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We would like to report the case of a 23-year-old primigravida woman with von Willebrand's disease (VWD). Our local consultant haematologist notified us of her when she was 36 weeks gestation. Apart from her von Willebrand's disease she was apparently fit and healthy and was enjoying an uncomplicated pregnancy. Her laboratory results were as follows: von Willebrand factor antigen (vWF:Ag) 28% and Ricof level 42%. On the basis of these results, the haematologist suggested that an experienced anaesthetist could perform epidural analgesia safely as her risk of bleeding into the epidural space was minimal. We, along with our colleagues, were not sure of the validity of this advice and were unfamiliar with these laboratory results. We therefore decided to determine the significance of the haematological investigations performed in patients with VWD and clarify the risk of bleeding associated with regional analgesia. We felt that anaesthetists need to be aware of this disease and have an understanding of how it is investigated in order to make valued judgements in the use of regional techniques in the presence of possible abnormal haemostasis.

Von Willebrand's disease is an inherited haematological disorder where there is a deficiency of von Willebrand's factor (vWF). In type I VWD there is a reduction in the amount of vWF in the blood, in type 2 VWD normal levels of vWF are found but it is functionally abnormal, and in type 3 VWD there is a severe deficiency in levels of vWF. VWF is required for platelet adhesion to damaged endothelium during the formation of the platelet plug. It is also the carrier protein for factor VIII. Deficiency of vWF leads to prolonged bleeding times and patients usually present with abnormal bleeding conditions such as menorrhagia or epistaxis

The haematological investigations are used in VWD to determine both the quantity and functional capacity of vWF in the patient's plasma. The amount of vWF is determined by measuring the vWF:Ag level, whereas the Ricof level is a measure of its functional activity. The vWF:Ag level in the plasma can be assayed directly and compared to a reference curve of standard dilutions so that a level > 50% is normal. Ricof levels are determined by adding a sample of the patient's plasma to normal platelets and then adding the antibiotic ristocetin. Ristocetin reacts with vWF and the platelet membrane to induce platelet aggregation. This interaction requires the presence of a functional unit of the vWF known as the ristocetin cofactor. Ristocetin-induced aggregation follows a dose–response curve dependent upon the amount of functional vWF present. Thus, a ‘normal’ Ricof level is quoted as > 50%. Ristocetin does not agglutinate the platelets in many patients with VWD due to the absence of the ristocetin cofactor. Thus in VWD the Ricof level is often reduced. If the Ricof level is above 30% the risk of bleeding is not thought to be increased; however, when below this level, especially if the level is < 10%, there is a significant risk of bleeding.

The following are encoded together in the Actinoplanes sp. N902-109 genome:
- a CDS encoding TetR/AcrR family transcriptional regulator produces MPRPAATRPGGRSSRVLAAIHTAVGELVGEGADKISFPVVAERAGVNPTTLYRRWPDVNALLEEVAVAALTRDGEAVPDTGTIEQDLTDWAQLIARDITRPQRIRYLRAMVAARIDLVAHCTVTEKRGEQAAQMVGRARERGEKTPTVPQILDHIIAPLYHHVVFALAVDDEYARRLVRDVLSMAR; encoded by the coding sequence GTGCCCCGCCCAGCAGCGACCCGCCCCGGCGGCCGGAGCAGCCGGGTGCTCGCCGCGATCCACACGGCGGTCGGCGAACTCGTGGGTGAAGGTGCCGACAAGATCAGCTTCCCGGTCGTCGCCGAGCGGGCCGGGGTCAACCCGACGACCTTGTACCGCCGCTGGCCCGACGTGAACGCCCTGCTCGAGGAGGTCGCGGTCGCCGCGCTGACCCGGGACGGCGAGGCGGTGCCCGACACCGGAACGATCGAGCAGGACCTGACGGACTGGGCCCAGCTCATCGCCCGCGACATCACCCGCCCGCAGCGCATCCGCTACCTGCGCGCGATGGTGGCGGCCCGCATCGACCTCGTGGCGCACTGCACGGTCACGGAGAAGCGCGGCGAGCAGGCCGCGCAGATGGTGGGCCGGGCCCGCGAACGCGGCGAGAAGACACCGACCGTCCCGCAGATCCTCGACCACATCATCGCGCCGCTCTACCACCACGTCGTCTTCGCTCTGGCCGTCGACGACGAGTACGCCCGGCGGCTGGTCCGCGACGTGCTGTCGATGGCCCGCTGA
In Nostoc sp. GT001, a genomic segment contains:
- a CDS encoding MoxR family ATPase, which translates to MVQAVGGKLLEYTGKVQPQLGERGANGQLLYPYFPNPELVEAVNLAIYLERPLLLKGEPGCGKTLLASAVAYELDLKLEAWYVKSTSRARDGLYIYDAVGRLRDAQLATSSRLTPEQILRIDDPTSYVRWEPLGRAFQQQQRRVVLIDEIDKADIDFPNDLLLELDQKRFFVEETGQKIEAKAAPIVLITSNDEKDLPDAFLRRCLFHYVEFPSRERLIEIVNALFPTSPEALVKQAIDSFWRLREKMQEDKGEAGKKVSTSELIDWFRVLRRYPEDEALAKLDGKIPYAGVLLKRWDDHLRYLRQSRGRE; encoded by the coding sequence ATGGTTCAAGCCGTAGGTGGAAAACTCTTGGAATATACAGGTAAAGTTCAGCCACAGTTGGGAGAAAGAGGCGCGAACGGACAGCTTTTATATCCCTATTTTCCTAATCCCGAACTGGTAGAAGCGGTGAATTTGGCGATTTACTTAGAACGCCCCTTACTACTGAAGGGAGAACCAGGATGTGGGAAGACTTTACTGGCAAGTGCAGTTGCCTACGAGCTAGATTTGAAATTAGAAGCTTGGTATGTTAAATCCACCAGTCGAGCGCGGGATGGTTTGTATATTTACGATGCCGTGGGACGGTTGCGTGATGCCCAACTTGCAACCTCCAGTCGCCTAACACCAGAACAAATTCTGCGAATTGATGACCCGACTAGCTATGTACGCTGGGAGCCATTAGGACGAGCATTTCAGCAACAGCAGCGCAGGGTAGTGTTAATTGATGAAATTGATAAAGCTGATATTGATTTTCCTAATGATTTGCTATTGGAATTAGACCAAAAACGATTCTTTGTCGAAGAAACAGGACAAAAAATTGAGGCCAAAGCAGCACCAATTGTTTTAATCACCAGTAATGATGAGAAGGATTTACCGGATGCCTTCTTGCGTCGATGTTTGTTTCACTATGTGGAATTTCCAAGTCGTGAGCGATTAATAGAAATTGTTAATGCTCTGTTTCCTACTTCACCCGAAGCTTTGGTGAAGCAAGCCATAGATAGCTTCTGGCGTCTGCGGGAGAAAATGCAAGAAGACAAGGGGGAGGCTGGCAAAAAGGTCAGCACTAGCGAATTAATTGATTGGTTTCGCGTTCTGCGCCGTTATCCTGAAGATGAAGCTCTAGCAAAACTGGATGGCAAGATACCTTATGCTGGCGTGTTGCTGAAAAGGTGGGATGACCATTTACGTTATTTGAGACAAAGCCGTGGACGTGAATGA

There does not seem to be any consensus on the Ricof level that is safe for regional anaesthesia (Giangrande PLF, Oxford Haemophilia Centre, personal communication). We could only find one case report in the literature that described the use of an epidural in a patient with VWD. This obstetric patient had a Ricof level of 10% and vWFAg level of 35%. The use of an epidural was uneventful [1].

Fortunately, our patient had an uneventful delivery and did not require our assistance. However, as a precaution we arranged for desmopressin to be available on the delivery suite in the event of a postpartum haemorrhage (PPH). Women with VWD are at increased risk of PPH as the level of vWF falls rapidly following delivery. Desmopressin is used therapeutically to boost the level of vWF production in vivo.

We would be interested to hear the experience of other anaesthetists in the management of patients with VWD and at what Ricof level they regard regional anaesthesia to be safe.

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